Thursday, 4 August 2016

Middelburg

Today was just as windy - indeed the forecast has been upgraded to force 8 from the southwest. However the good news is that the rain has stopped. Clearly this was a day for sailing in sheltered water. We had a quick sail for the few miles from Wemeldinge to the lock into Veerse Meer. Veerse Meer is a very pretty piece of water. We used to come here quite often in Bonita, though this was our first visit in more than 20 years.There are more boats than there were then, and beside the Meer the trees have grown more and there are more caravans. On the water  there were boats of all sorts out in the brisk wind.
Maybe we should have stopped at Veere which is historic and very quaint, but we wanted to push on so we locked into the canal to Middelburg. The first two pictures are of the lock: Martha is standing on Bonita's fore-deck.
Waiting for the lock to Mddelburg
In the lock on the Middelburg canal
It is only a few miles down the canal to Middelburg. Here we filled up with fuel and eventually manoeuvred the boats into a very crowded canal in the middle of the town.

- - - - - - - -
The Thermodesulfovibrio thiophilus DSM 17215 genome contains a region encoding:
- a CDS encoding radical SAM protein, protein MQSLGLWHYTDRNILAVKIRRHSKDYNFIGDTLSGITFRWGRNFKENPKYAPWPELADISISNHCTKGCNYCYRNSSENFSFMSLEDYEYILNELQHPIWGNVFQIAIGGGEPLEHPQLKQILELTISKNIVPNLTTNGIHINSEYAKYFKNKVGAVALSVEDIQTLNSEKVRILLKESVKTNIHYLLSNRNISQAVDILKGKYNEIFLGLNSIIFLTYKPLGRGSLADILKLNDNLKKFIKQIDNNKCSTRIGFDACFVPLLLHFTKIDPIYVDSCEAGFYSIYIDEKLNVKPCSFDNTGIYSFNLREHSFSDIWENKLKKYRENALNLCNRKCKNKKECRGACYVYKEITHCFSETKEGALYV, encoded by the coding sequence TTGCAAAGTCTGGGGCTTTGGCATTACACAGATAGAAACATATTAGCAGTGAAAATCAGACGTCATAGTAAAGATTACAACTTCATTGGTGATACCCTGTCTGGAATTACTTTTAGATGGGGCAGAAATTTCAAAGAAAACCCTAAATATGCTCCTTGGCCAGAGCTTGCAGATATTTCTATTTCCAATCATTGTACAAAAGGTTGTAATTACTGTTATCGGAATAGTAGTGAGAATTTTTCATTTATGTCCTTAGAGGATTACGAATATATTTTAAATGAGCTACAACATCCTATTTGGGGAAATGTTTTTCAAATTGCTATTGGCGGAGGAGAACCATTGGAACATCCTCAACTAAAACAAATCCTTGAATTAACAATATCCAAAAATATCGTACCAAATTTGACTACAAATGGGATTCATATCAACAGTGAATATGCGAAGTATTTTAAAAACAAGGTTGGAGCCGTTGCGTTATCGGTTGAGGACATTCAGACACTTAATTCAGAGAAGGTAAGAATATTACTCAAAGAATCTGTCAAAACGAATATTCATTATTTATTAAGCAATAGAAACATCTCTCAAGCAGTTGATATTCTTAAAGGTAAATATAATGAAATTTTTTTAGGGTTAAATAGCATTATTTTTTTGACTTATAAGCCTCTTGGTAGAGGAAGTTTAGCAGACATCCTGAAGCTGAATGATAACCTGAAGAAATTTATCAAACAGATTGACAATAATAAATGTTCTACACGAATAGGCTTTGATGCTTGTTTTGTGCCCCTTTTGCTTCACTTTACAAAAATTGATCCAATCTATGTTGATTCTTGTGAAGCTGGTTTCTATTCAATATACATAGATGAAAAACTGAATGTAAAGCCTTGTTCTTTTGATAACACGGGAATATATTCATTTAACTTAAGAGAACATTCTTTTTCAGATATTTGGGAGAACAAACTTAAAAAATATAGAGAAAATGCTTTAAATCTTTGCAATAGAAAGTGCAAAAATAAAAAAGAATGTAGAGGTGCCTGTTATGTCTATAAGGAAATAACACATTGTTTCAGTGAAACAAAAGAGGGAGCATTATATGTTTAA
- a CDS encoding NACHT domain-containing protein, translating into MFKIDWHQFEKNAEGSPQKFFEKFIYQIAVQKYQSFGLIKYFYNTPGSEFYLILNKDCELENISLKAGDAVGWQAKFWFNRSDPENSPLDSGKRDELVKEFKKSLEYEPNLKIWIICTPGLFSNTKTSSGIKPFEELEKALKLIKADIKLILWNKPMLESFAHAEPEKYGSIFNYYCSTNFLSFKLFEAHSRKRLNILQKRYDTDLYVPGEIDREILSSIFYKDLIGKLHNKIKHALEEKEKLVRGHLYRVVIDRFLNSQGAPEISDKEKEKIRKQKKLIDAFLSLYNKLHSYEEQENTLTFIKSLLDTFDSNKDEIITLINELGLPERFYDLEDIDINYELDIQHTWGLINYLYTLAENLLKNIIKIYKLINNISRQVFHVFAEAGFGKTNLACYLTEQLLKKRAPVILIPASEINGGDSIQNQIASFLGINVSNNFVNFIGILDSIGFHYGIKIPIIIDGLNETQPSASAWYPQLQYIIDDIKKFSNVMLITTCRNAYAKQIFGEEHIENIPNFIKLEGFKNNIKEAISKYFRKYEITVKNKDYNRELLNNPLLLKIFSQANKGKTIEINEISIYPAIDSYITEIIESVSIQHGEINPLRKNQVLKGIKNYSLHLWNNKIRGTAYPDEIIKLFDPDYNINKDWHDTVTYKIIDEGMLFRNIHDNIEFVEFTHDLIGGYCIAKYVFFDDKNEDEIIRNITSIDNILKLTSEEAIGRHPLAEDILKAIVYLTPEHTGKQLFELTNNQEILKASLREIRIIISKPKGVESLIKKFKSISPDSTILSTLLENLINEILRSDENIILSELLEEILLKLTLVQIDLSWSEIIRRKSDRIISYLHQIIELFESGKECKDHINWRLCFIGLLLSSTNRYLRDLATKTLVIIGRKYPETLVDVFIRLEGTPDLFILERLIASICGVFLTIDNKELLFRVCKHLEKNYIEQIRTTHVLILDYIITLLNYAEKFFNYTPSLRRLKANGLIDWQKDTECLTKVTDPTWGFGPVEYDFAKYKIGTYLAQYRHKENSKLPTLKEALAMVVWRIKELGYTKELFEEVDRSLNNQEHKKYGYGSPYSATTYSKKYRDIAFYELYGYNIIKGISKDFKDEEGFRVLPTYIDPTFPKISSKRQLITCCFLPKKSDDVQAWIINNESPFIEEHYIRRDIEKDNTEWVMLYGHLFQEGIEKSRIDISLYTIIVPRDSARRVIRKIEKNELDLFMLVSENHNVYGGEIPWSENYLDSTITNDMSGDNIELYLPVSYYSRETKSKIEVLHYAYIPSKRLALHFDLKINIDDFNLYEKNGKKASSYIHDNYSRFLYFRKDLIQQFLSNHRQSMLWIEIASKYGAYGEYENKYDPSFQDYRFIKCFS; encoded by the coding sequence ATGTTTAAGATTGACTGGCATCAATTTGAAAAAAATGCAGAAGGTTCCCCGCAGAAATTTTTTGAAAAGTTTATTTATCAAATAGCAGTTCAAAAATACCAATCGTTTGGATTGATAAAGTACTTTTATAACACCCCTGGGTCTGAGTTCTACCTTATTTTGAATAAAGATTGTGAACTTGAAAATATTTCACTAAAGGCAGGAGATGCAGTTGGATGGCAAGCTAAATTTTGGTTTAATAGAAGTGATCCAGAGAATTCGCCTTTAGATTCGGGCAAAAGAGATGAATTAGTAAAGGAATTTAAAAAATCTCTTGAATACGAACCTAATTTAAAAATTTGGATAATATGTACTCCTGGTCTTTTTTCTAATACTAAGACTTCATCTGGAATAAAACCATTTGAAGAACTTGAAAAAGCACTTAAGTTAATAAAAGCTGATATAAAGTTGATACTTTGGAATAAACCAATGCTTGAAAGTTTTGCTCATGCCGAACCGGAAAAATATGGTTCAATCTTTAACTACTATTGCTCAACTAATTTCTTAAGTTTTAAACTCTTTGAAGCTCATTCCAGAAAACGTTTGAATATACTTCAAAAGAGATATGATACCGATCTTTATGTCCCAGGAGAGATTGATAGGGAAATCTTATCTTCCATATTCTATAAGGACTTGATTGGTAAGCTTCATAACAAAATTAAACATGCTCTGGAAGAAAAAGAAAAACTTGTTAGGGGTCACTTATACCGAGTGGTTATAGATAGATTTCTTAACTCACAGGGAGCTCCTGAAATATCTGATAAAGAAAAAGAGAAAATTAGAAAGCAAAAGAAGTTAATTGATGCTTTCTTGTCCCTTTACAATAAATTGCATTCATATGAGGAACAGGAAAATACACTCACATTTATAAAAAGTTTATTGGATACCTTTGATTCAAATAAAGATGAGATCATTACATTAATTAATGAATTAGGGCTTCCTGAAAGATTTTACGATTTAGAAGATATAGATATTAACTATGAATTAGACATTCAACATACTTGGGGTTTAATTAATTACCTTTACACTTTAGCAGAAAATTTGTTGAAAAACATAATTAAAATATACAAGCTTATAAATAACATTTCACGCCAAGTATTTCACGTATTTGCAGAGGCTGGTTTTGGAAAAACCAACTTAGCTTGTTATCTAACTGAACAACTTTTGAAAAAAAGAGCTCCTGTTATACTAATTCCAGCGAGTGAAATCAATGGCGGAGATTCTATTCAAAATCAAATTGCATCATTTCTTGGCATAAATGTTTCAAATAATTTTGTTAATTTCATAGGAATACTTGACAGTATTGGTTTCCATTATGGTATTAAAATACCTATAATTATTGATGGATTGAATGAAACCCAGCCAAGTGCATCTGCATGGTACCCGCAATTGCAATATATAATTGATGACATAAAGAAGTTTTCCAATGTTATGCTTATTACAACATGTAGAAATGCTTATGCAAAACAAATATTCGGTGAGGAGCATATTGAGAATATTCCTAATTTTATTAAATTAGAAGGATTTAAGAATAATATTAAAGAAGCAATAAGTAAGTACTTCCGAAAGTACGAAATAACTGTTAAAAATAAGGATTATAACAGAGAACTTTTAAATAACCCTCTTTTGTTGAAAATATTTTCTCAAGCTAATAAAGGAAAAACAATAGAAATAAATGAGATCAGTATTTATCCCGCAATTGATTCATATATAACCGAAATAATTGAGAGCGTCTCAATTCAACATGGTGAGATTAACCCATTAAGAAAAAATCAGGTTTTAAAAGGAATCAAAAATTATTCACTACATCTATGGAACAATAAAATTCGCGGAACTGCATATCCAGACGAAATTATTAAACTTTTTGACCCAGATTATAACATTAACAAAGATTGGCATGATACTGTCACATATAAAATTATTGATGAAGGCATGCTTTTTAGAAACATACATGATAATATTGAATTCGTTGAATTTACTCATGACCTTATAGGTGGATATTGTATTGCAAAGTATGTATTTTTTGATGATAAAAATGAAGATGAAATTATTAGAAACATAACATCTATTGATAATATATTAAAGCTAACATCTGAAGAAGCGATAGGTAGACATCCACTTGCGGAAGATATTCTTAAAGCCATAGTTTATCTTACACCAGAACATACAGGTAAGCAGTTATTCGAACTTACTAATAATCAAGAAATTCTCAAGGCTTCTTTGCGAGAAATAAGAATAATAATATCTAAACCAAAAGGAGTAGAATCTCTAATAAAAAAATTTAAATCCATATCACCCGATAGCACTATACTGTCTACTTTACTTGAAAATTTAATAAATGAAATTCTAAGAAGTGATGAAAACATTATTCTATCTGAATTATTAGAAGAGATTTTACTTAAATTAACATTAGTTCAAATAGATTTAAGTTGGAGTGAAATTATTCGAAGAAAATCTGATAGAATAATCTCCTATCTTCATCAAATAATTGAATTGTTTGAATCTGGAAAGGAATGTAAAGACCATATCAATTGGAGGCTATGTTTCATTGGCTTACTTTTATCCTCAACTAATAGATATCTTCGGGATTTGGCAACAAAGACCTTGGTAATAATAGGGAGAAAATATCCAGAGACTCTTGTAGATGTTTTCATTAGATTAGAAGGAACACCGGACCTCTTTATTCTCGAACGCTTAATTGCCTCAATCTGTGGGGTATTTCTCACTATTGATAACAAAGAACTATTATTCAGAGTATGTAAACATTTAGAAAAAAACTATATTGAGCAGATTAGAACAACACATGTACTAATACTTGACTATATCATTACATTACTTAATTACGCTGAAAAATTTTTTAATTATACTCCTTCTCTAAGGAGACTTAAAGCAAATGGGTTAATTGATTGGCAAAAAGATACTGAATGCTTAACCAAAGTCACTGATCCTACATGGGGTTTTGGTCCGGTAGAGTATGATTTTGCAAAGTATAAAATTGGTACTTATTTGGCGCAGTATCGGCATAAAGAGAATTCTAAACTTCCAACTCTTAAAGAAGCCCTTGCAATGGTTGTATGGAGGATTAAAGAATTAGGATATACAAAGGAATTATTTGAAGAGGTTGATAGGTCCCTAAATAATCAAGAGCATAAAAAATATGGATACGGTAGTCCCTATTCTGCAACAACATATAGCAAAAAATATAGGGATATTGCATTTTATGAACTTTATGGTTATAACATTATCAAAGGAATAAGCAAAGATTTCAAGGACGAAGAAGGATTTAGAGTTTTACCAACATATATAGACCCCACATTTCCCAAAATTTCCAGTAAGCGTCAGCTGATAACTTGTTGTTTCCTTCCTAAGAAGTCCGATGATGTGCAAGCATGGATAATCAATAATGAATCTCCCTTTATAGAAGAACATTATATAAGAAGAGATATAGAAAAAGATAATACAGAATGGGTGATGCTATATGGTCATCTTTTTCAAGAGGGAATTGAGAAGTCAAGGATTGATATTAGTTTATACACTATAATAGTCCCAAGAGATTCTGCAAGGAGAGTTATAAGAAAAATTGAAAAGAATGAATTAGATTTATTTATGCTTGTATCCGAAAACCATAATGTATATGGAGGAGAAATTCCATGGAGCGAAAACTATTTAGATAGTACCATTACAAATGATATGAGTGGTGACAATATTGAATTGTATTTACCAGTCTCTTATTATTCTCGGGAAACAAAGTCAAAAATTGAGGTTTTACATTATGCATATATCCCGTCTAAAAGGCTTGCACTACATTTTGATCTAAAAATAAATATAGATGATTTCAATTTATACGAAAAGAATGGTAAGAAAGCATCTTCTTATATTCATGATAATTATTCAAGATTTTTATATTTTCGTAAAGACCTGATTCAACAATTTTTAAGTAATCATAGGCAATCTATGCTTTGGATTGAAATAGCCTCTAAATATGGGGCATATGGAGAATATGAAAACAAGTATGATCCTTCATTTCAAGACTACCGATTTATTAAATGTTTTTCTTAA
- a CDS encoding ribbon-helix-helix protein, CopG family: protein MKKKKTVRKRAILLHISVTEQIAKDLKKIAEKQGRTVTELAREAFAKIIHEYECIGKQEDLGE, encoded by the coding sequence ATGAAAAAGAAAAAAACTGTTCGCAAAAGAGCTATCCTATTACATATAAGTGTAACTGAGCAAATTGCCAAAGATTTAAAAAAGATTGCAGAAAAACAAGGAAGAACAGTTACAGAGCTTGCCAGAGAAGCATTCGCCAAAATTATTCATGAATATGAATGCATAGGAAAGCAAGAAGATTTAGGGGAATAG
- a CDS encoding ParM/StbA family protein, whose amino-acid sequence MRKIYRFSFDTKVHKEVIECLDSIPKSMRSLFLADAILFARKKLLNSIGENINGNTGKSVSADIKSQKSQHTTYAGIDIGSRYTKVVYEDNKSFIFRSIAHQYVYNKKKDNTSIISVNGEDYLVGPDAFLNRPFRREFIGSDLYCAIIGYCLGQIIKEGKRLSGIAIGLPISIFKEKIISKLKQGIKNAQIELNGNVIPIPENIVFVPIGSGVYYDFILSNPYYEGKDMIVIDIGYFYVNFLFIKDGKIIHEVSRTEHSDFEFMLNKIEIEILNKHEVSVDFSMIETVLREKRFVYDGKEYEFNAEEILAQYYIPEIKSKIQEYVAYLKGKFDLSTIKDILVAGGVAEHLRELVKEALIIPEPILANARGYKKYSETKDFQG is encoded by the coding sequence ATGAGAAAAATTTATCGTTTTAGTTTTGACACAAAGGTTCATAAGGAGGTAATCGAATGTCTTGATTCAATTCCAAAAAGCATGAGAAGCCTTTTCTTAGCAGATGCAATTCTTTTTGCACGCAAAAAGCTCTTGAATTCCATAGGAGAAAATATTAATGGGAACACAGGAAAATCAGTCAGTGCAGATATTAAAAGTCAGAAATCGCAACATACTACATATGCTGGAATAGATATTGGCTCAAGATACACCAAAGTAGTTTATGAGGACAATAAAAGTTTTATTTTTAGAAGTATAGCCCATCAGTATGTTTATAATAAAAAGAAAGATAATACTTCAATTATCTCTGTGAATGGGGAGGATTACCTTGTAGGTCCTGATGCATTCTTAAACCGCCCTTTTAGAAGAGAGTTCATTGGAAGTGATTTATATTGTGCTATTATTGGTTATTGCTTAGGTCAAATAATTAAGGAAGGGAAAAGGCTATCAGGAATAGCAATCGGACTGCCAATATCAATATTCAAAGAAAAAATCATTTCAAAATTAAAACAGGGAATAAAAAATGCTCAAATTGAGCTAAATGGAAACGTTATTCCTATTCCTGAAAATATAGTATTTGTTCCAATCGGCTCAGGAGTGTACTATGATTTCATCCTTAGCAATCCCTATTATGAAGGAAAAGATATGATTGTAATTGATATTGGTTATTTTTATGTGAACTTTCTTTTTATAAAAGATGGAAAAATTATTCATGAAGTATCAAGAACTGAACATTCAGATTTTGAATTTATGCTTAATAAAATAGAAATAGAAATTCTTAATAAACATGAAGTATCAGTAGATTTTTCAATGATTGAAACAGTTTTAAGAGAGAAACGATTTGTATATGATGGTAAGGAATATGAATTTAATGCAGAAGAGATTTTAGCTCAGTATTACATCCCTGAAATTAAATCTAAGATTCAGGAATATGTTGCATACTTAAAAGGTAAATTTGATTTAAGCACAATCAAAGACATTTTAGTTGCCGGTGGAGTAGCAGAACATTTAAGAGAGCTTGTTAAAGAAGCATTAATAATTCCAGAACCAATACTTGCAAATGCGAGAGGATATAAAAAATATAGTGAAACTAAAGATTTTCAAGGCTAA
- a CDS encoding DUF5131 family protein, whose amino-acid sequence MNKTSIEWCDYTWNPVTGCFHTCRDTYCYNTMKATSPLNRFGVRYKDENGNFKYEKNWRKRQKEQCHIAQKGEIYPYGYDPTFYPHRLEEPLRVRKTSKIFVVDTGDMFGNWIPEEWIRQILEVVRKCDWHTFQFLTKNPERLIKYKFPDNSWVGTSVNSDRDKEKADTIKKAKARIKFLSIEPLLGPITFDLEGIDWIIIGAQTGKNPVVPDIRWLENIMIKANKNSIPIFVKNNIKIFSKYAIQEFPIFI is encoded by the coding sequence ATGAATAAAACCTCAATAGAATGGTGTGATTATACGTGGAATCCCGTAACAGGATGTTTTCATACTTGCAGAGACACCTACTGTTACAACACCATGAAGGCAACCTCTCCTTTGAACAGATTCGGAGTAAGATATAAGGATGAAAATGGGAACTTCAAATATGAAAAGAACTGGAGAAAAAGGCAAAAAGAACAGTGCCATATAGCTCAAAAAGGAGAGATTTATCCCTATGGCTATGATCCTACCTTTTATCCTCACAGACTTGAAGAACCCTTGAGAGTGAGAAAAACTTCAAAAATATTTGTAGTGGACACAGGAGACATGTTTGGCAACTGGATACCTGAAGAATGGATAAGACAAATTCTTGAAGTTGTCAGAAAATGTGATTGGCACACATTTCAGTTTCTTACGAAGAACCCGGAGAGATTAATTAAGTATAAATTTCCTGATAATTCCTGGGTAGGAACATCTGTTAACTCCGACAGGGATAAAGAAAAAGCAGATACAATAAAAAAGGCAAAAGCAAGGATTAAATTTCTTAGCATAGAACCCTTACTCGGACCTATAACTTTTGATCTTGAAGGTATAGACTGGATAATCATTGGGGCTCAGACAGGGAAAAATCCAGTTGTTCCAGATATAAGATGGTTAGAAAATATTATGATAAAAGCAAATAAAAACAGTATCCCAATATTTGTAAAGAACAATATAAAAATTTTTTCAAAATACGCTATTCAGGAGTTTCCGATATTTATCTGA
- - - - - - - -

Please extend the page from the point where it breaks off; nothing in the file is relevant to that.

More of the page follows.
Typical Middelburg street
Middelburg Church
The centre of Middelburg has lots of the sort of interesting old buildings that distinguish so many Dutch towns. They demonstrate the wealth, civic pride and cultivated good taste of their period, as of course they were intended to do.
My father used to like bringing Bonita to this area as he had been based in Middelburg at the end of the war. As the Allies were advancing through northern Europe the Germans had fortified this island - Walcheren - which controlled the approaches to Antwerp. The RAF removed this threat by bombing the sea walls thereby flooding the island. Subsequently my father was sent by the War Office to assist with the operation of closing the gaps in the sea wall.

Press cutting from 3 October 1945
Closing a gap is easy at first by filling it with stones and other rubble, but as it narrows the force of the water rushing through the gap is such that anything will be swept away. One possibility is to completely close off the gap in exactly the few minutes at the top of the tide when no water is flowing. Dad did this by getting some of the large floating Phoenix caissons, designed for use in Mulberry harbour which he arranged to be towed to site and sunk in the breach. The Dutch engineers, who were experts at this sort of thing, were at first sceptical that this method would work but nevertheless the operation was completely successful and the Phoenix caissons are still there. They are no longer part of the sea wall, which has been extended around them, they have now been turned into a museum.